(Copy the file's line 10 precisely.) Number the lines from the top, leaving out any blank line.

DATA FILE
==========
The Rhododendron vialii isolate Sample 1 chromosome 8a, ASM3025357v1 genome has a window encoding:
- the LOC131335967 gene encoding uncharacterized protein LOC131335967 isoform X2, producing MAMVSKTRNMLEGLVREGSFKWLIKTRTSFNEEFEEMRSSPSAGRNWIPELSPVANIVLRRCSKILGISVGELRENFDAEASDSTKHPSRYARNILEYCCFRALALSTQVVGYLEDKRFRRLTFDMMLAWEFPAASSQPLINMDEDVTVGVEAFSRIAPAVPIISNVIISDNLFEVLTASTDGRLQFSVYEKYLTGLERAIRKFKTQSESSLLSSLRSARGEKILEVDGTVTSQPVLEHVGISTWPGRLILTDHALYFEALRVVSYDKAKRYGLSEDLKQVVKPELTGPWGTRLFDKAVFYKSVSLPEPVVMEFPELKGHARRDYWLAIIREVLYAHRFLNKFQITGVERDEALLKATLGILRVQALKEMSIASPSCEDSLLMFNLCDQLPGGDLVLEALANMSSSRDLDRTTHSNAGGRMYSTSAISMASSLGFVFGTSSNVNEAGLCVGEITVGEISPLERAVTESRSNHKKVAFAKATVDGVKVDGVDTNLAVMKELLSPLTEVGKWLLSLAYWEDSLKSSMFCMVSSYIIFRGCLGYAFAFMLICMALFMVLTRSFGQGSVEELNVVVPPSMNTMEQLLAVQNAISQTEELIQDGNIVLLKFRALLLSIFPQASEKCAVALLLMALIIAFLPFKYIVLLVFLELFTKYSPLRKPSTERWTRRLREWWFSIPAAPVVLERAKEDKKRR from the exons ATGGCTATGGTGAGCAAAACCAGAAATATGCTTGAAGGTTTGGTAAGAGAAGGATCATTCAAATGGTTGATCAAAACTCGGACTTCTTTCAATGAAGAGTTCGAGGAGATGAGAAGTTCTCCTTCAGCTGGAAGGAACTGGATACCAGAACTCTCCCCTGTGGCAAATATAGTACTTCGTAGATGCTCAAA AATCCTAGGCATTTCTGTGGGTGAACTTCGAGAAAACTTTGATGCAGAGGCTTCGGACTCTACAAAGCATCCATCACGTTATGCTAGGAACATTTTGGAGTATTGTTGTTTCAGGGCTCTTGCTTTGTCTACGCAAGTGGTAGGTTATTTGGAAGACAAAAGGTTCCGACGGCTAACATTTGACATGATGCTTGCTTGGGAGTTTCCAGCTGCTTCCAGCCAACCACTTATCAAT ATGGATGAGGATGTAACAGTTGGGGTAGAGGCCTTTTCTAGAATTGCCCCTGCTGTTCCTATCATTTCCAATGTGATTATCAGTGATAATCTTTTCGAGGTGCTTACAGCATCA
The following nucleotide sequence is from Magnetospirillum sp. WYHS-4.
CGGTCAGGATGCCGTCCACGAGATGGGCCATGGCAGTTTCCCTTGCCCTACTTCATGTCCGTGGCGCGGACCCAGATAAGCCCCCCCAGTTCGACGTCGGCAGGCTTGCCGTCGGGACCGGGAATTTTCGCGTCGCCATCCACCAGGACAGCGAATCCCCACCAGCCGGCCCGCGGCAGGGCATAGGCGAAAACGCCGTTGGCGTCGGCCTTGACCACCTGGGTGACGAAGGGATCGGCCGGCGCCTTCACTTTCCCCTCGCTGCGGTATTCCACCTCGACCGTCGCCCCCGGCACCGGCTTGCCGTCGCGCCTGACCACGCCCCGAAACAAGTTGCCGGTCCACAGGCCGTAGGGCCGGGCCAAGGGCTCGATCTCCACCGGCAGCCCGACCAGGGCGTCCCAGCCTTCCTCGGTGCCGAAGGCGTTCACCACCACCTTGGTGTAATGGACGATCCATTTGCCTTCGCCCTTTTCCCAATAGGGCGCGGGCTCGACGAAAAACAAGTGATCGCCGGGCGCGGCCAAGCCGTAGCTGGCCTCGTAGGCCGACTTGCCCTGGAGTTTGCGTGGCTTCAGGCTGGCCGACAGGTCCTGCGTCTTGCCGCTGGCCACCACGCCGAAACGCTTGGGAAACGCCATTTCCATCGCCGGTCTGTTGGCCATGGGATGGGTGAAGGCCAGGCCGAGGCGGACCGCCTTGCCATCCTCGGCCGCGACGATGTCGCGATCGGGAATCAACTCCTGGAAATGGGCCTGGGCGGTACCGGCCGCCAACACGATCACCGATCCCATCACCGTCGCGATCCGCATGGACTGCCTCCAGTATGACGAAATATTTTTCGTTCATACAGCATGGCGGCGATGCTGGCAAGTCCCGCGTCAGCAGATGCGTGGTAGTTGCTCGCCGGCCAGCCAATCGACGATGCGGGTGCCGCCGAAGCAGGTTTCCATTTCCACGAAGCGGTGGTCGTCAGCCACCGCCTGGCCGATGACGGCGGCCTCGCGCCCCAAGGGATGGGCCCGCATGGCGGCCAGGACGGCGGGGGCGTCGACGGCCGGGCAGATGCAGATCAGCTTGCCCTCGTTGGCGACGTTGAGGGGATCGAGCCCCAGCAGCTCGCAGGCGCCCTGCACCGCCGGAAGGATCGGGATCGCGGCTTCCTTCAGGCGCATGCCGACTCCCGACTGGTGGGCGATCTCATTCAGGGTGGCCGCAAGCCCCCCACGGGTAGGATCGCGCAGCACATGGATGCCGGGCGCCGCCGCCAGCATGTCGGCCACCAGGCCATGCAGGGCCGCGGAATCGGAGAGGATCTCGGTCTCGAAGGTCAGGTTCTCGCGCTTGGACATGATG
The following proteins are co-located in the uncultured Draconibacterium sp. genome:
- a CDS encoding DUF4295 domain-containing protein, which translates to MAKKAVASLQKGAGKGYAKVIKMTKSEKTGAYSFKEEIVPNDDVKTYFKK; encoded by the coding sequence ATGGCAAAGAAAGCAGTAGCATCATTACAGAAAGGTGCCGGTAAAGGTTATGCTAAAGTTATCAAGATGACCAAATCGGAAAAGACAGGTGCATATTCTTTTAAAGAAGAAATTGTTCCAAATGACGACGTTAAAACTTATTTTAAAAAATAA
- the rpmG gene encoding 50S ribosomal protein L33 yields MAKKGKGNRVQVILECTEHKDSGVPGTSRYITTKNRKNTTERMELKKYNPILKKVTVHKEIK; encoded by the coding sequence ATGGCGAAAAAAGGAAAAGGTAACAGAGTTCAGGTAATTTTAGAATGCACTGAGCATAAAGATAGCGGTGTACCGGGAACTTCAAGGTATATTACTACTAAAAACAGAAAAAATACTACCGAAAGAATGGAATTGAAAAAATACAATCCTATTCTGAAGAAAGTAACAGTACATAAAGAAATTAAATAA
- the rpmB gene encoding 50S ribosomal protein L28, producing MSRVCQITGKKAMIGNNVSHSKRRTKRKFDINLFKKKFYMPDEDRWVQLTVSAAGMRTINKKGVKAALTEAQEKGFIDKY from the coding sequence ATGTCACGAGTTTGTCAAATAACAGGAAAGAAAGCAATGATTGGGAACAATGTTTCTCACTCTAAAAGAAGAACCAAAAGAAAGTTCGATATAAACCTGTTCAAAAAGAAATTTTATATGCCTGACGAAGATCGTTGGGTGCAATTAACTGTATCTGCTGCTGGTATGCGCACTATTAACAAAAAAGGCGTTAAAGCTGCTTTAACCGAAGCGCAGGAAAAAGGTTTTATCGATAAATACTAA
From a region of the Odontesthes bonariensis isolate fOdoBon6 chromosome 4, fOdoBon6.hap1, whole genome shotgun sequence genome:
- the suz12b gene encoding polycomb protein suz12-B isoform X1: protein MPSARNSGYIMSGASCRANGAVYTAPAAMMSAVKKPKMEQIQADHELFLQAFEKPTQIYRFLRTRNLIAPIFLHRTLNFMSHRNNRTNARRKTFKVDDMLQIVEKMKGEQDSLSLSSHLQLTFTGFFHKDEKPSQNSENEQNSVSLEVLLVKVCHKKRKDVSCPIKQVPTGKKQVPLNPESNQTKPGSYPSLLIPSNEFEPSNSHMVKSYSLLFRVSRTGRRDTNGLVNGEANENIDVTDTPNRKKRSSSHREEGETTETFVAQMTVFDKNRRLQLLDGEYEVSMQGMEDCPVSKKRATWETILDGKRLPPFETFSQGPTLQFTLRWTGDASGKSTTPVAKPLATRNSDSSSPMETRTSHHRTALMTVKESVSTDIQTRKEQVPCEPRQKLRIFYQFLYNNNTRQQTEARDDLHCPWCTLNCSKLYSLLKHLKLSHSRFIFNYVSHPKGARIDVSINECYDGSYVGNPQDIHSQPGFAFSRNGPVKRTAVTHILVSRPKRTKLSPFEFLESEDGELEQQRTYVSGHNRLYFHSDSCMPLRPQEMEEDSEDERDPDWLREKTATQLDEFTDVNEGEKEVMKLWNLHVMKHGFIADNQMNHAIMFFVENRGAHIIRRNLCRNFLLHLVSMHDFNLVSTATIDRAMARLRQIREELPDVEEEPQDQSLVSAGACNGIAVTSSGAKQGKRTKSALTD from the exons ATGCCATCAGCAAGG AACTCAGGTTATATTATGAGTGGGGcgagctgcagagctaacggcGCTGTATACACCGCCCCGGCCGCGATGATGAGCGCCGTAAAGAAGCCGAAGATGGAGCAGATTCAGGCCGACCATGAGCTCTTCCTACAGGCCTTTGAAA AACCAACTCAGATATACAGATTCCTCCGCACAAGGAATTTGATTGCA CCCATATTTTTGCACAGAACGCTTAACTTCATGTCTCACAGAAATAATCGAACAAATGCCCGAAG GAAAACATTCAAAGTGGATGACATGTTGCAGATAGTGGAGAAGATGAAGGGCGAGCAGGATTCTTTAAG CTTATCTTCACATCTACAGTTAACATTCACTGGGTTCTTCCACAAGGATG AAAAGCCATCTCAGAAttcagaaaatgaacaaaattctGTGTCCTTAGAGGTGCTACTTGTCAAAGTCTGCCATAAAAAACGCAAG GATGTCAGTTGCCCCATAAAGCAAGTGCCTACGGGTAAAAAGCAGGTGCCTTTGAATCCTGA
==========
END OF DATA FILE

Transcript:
- the suz12b gene encoding polycomb protein suz12-B isoform X1: protein MPSARNSGYIMSGASCRANGAVYTAPAAMMSAVKKPKMEQIQADHELFLQAFEKPTQIYRFLRTRNLIAPIFLHRTLNFMSHRNNRTNARRKTFKVDDMLQIVEKMKGEQDSLSLSSHLQLTFTGFFHKDEKPSQNSENEQNSVSLEVLLVKVCHKKRKDVSCPIKQVPTGKKQVPLNPESNQTKPGSYPSLLIPSNEFEPSNSHMVKSYSLLFRVSRTGRRDTNGLVNGEANENIDVTDTPNRKKRSSSHREEGETTETFVAQMTVFDKNRRLQLLDGEYEVSMQGMEDCPVSKKRATWETILDGKRLPPFETFSQGPTLQFTLRWTGDASGKSTTPVAKPLATRNSDSSSPMETRTSHHRTALMTVKESVSTDIQTRKEQVPCEPRQKLRIFYQFLYNNNTRQQTEARDDLHCPWCTLNCSKLYSLLKHLKLSHSRFIFNYVSHPKGARIDVSINECYDGSYVGNPQDIHSQPGFAFSRNGPVKRTAVTHILVSRPKRTKLSPFEFLESEDGELEQQRTYVSGHNRLYFHSDSCMPLRPQEMEEDSEDERDPDWLREKTATQLDEFTDVNEGEKEVMKLWNLHVMKHGFIADNQMNHAIMFFVENRGAHIIRRNLCRNFLLHLVSMHDFNLVSTATIDRAMARLRQIREELPDVEEEPQDQSLVSAGACNGIAVTSSGAKQGKRTKSALTD from the exons ATGCCATCAGCAAGG AACTCAGGTTATATTATGAGTGGGGcgagctgcagagctaacggcGCTGTATACACCGCCCCGGCCGCGATGATGAGCGCCGTAAAGAAGCCGAAGATGGAGCAGATTCAGGCCGACCATGAGCTCTTCCTACAGGCCTTTGAAA AACCAACTCAGATATACAGATTCCTCCGCACAAGGAATTTGATTGCA CCCATATTTTTGCACAGAACGCTTAACTTCATGTCTCACAGAAATAATCGAACAAATGCCCGAAG GAAAACATTCAAAGTGGATGACATGTTGCAGATAGTGGAGAAGATGAAGGGCGAGCAGGATTCTTTAAG CTTATCTTCACATCTACAGTTAACATTCACTGGGTTCTTCCACAAGGATG AAAAGCCATCTCAGAAttcagaaaatgaacaaaattctGTGTCCTTAGAGGTGCTACTTGTCAAAGTCTGCCATAAAAAACGCAAG GATGTCAGTTGCCCCATAAAGCAAGTGCCTACGGGTAAAAAGCAGGTGCCTTTGAATCCTGA